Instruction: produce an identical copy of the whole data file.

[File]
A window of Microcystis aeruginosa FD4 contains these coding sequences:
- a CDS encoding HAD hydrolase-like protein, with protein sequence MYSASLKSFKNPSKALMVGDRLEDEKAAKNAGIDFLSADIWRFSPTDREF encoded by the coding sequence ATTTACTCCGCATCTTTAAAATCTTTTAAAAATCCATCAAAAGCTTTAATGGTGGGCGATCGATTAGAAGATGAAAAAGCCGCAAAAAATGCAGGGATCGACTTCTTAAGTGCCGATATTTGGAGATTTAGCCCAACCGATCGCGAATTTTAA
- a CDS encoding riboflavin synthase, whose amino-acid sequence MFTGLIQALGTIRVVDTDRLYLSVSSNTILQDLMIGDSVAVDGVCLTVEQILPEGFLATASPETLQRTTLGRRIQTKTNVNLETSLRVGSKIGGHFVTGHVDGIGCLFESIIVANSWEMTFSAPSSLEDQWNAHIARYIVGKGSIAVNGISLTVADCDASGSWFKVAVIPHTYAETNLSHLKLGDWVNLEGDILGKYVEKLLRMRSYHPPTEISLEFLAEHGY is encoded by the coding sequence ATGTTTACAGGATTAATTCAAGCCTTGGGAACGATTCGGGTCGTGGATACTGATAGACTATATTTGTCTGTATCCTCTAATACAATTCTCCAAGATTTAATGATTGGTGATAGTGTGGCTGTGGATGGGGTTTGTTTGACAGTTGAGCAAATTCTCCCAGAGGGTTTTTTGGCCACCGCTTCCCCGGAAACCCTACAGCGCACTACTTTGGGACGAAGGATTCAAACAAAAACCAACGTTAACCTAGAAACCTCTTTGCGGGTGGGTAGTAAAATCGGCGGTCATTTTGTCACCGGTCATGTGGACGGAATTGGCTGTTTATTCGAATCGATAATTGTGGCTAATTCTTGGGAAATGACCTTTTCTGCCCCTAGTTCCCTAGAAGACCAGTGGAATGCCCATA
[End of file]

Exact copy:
A window of Microcystis aeruginosa FD4 contains these coding sequences:
- a CDS encoding HAD hydrolase-like protein, with protein sequence MYSASLKSFKNPSKALMVGDRLEDEKAAKNAGIDFLSADIWRFSPTDREF encoded by the coding sequence ATTTACTCCGCATCTTTAAAATCTTTTAAAAATCCATCAAAAGCTTTAATGGTGGGCGATCGATTAGAAGATGAAAAAGCCGCAAAAAATGCAGGGATCGACTTCTTAAGTGCCGATATTTGGAGATTTAGCCCAACCGATCGCGAATTTTAA
- a CDS encoding riboflavin synthase, whose amino-acid sequence MFTGLIQALGTIRVVDTDRLYLSVSSNTILQDLMIGDSVAVDGVCLTVEQILPEGFLATASPETLQRTTLGRRIQTKTNVNLETSLRVGSKIGGHFVTGHVDGIGCLFESIIVANSWEMTFSAPSSLEDQWNAHIARYIVGKGSIAVNGISLTVADCDASGSWFKVAVIPHTYAETNLSHLKLGDWVNLEGDILGKYVEKLLRMRSYHPPTEISLEFLAEHGY is encoded by the coding sequence ATGTTTACAGGATTAATTCAAGCCTTGGGAACGATTCGGGTCGTGGATACTGATAGACTATATTTGTCTGTATCCTCTAATACAATTCTCCAAGATTTAATGATTGGTGATAGTGTGGCTGTGGATGGGGTTTGTTTGACAGTTGAGCAAATTCTCCCAGAGGGTTTTTTGGCCACCGCTTCCCCGGAAACCCTACAGCGCACTACTTTGGGACGAAGGATTCAAACAAAAACCAACGTTAACCTAGAAACCTCTTTGCGGGTGGGTAGTAAAATCGGCGGTCATTTTGTCACCGGTCATGTGGACGGAATTGGCTGTTTATTCGAATCGATAATTGTGGCTAATTCTTGGGAAATGACCTTTTCTGCCCCTAGTTCCCTAGAAGACCAGTGGAATGCCCATA